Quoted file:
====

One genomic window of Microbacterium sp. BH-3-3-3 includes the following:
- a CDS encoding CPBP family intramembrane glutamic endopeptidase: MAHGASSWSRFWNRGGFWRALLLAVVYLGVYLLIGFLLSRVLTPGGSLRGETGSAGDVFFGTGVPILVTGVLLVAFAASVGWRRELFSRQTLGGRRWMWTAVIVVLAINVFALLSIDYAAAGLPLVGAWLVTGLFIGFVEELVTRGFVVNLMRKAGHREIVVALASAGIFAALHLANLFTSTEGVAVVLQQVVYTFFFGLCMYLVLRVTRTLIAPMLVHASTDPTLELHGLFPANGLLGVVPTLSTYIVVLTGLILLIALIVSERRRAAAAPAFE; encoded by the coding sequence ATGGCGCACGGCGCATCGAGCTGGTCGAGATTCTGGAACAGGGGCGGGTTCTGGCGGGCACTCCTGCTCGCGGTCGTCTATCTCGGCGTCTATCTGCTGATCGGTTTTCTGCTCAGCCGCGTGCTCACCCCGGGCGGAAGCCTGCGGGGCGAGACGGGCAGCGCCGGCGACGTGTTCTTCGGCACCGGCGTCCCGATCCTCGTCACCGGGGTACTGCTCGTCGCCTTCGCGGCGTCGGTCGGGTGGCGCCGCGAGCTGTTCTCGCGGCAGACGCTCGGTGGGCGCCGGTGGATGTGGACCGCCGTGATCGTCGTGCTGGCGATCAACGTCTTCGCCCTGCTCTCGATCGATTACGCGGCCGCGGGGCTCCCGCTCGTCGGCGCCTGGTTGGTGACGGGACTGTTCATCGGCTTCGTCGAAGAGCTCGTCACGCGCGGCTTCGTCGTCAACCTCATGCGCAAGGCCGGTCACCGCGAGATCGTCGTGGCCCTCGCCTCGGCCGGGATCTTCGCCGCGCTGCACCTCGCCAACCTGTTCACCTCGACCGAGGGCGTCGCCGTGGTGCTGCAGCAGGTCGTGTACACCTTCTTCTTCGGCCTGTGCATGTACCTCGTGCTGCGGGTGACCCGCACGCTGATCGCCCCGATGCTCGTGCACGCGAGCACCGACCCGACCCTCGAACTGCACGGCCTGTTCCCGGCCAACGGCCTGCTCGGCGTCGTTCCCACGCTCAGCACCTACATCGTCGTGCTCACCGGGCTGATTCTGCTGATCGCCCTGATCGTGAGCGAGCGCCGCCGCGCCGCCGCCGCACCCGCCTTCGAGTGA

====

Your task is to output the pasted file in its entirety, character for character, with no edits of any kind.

One genomic window of Microbacterium sp. BH-3-3-3 includes the following:
- a CDS encoding CPBP family intramembrane glutamic endopeptidase: MAHGASSWSRFWNRGGFWRALLLAVVYLGVYLLIGFLLSRVLTPGGSLRGETGSAGDVFFGTGVPILVTGVLLVAFAASVGWRRELFSRQTLGGRRWMWTAVIVVLAINVFALLSIDYAAAGLPLVGAWLVTGLFIGFVEELVTRGFVVNLMRKAGHREIVVALASAGIFAALHLANLFTSTEGVAVVLQQVVYTFFFGLCMYLVLRVTRTLIAPMLVHASTDPTLELHGLFPANGLLGVVPTLSTYIVVLTGLILLIALIVSERRRAAAAPAFE; encoded by the coding sequence ATGGCGCACGGCGCATCGAGCTGGTCGAGATTCTGGAACAGGGGCGGGTTCTGGCGGGCACTCCTGCTCGCGGTCGTCTATCTCGGCGTCTATCTGCTGATCGGTTTTCTGCTCAGCCGCGTGCTCACCCCGGGCGGAAGCCTGCGGGGCGAGACGGGCAGCGCCGGCGACGTGTTCTTCGGCACCGGCGTCCCGATCCTCGTCACCGGGGTACTGCTCGTCGCCTTCGCGGCGTCGGTCGGGTGGCGCCGCGAGCTGTTCTCGCGGCAGACGCTCGGTGGGCGCCGGTGGATGTGGACCGCCGTGATCGTCGTGCTGGCGATCAACGTCTTCGCCCTGCTCTCGATCGATTACGCGGCCGCGGGGCTCCCGCTCGTCGGCGCCTGGTTGGTGACGGGACTGTTCATCGGCTTCGTCGAAGAGCTCGTCACGCGCGGCTTCGTCGTCAACCTCATGCGCAAGGCCGGTCACCGCGAGATCGTCGTGGCCCTCGCCTCGGCCGGGATCTTCGCCGCGCTGCACCTCGCCAACCTGTTCACCTCGACCGAGGGCGTCGCCGTGGTGCTGCAGCAGGTCGTGTACACCTTCTTCTTCGGCCTGTGCATGTACCTCGTGCTGCGGGTGACCCGCACGCTGATCGCCCCGATGCTCGTGCACGCGAGCACCGACCCGACCCTCGAACTGCACGGCCTGTTCCCGGCCAACGGCCTGCTCGGCGTCGTTCCCACGCTCAGCACCTACATCGTCGTGCTCACCGGGCTGATTCTGCTGATCGCCCTGATCGTGAGCGAGCGCCGCCGCGCCGCCGCCGCACCCGCCTTCGAGTGA